Membrane Remodeling of Giant Vesicles in Response to Localized Calcium Ion Gradients
Artikel i vetenskaplig tidskrift, 2018
In a wide variety of fundamental cell processes, such as membrane trafficking and apoptosis, cell membrane shape transitions occur concurrently with local variations in calcium ion concentration. The main molecular components involved in these processes have been identified; however, the specific interplay between calcium ion gradients and the lipids within the cell membrane is far less known, mainly due to the complex nature of biological cells and the difficultly of observation schemes. To bridge this gap, a synthetic approach is successfully implemented to reveal the localized effect of calcium ions on cell membrane mimics. Establishing a mimic to resemble the conditions within a cell is a severalfold problem. First, an adequate biomimetic model with appropriate dimensions and membrane composition is required to capture the physical properties of cells. Second, a micromanipulation setup is needed to deliver a small amount of calcium ions to a particular membrane location. Finally, an observation scheme is required to detect and record the response of the lipid membrane to the external stimulation. This article offers a detailed biomimetic approach for studying the calcium ion-membrane interaction, where a lipid vesicle system, consisting of a giant unilamellar vesicle (GUV) connected to a multilamellar vesicle (MLV), is exposed to a localized calcium gradient formed using a microinjection system. The dynamics of the ionic influence on the membrane were observed using fluorescence microscopy and recorded at video frame rates. As a result of the membrane stimulation, highly curved membrane tubular protrusions (MTPs) formed inside the GUV, oriented away from the membrane. The described approach induces the remodeling of the lipid membrane and MTP production in an entirely contactless and controlled manner. This approach introduces a means to address the details of calcium ion-membrane interactions, providing new avenues to study the mechanisms of cell membrane reshaping.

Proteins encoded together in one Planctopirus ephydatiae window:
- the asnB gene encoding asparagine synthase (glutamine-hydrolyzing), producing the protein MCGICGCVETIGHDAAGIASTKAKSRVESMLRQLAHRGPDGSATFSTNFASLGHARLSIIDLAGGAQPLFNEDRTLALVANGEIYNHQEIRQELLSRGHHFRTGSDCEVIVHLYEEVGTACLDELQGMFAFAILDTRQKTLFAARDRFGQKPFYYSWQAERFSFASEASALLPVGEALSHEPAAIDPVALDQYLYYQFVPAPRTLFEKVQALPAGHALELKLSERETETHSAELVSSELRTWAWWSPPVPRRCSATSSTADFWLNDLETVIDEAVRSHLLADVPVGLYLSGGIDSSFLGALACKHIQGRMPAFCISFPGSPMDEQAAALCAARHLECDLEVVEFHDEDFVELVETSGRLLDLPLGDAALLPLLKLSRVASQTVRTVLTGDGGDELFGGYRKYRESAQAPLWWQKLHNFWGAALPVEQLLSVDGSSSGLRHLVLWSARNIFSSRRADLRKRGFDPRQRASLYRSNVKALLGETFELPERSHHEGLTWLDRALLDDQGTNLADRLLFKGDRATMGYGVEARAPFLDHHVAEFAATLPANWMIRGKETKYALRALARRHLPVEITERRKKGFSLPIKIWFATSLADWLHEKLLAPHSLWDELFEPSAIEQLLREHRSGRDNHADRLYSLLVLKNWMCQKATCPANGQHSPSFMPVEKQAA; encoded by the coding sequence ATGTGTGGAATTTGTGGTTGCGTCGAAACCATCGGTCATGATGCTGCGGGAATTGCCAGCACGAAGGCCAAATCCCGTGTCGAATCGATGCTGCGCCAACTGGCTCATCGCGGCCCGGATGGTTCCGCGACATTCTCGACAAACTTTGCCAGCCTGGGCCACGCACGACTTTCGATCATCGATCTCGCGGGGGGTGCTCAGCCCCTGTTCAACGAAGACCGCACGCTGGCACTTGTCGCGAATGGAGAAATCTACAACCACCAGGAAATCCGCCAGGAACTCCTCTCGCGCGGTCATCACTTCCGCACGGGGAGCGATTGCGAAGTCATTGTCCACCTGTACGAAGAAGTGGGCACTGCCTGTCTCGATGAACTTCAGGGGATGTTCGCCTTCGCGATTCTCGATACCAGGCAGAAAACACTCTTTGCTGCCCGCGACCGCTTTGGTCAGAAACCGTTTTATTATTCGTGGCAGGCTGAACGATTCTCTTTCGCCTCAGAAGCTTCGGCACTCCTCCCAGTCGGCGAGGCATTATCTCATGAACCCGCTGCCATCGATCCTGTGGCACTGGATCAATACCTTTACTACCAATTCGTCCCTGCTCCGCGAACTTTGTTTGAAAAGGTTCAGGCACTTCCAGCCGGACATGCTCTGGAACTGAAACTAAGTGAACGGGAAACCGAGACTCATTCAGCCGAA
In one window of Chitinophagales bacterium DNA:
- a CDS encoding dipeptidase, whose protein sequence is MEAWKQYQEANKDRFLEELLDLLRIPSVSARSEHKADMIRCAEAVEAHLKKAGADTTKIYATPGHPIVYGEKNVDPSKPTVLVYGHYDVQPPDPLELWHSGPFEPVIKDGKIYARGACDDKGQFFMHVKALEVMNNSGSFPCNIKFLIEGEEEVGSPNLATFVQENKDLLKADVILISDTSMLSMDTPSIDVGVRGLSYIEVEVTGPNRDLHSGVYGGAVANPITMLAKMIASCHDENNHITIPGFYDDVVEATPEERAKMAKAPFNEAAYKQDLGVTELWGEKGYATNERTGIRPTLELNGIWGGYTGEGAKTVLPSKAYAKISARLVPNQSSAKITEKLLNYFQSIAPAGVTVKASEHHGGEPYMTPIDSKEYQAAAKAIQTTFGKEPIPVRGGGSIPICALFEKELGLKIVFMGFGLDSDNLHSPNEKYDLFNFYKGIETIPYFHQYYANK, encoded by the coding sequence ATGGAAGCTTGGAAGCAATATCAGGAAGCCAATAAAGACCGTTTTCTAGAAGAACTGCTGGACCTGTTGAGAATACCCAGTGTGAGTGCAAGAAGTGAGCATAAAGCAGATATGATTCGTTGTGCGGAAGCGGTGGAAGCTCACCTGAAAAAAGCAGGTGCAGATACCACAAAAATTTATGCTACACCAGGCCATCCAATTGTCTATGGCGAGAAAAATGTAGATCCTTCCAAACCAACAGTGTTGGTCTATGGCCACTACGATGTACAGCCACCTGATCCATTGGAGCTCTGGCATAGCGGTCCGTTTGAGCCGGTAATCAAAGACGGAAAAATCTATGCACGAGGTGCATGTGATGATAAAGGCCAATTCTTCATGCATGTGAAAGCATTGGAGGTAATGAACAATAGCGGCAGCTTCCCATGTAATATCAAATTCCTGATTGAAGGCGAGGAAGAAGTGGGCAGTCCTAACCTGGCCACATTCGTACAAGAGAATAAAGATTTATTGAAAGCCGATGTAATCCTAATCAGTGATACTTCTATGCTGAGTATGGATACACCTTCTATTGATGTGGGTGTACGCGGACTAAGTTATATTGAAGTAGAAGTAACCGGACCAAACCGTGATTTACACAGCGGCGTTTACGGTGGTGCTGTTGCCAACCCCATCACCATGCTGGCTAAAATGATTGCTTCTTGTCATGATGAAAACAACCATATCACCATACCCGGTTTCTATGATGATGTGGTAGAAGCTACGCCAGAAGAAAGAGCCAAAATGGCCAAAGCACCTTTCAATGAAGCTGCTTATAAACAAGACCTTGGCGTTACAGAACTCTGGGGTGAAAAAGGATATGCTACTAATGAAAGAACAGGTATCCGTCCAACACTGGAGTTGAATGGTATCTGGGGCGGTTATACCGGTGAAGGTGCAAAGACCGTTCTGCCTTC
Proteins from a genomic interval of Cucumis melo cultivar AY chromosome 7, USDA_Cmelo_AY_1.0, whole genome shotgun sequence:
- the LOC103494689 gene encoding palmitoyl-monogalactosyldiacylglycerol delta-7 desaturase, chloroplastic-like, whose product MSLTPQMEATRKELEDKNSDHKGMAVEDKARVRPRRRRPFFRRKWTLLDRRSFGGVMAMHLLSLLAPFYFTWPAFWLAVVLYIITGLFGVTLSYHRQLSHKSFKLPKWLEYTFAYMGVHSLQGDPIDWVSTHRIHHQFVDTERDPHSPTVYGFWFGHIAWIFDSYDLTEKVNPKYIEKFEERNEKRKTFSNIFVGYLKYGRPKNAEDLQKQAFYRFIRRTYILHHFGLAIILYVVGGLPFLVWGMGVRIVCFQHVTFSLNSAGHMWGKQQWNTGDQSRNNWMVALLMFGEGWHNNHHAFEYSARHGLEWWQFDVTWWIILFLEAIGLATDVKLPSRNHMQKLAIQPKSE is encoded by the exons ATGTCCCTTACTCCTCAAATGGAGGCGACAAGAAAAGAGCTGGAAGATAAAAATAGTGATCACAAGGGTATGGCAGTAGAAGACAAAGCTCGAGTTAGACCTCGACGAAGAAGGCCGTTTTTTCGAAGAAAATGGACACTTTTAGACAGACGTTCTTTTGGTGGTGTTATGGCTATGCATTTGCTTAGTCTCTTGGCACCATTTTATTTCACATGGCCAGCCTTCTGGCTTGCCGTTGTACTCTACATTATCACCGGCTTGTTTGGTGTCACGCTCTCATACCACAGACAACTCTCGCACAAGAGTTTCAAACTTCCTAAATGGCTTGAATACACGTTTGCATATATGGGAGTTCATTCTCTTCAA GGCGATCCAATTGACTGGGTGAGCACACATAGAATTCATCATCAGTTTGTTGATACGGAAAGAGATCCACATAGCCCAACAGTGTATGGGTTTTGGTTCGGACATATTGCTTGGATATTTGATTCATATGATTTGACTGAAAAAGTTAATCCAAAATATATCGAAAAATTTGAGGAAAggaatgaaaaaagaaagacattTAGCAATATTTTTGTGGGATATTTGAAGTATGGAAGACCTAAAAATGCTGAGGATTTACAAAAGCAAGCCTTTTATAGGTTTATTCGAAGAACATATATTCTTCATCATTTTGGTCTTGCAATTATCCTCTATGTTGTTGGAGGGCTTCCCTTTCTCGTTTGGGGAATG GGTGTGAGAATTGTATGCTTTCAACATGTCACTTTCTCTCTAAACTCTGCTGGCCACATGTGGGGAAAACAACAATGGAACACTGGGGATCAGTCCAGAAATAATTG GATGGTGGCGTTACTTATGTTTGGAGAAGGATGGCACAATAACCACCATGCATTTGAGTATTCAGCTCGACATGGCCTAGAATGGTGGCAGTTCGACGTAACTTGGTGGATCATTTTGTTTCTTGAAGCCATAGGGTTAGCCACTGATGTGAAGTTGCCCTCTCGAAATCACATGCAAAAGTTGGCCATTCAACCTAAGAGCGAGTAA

membrane tubular protrusions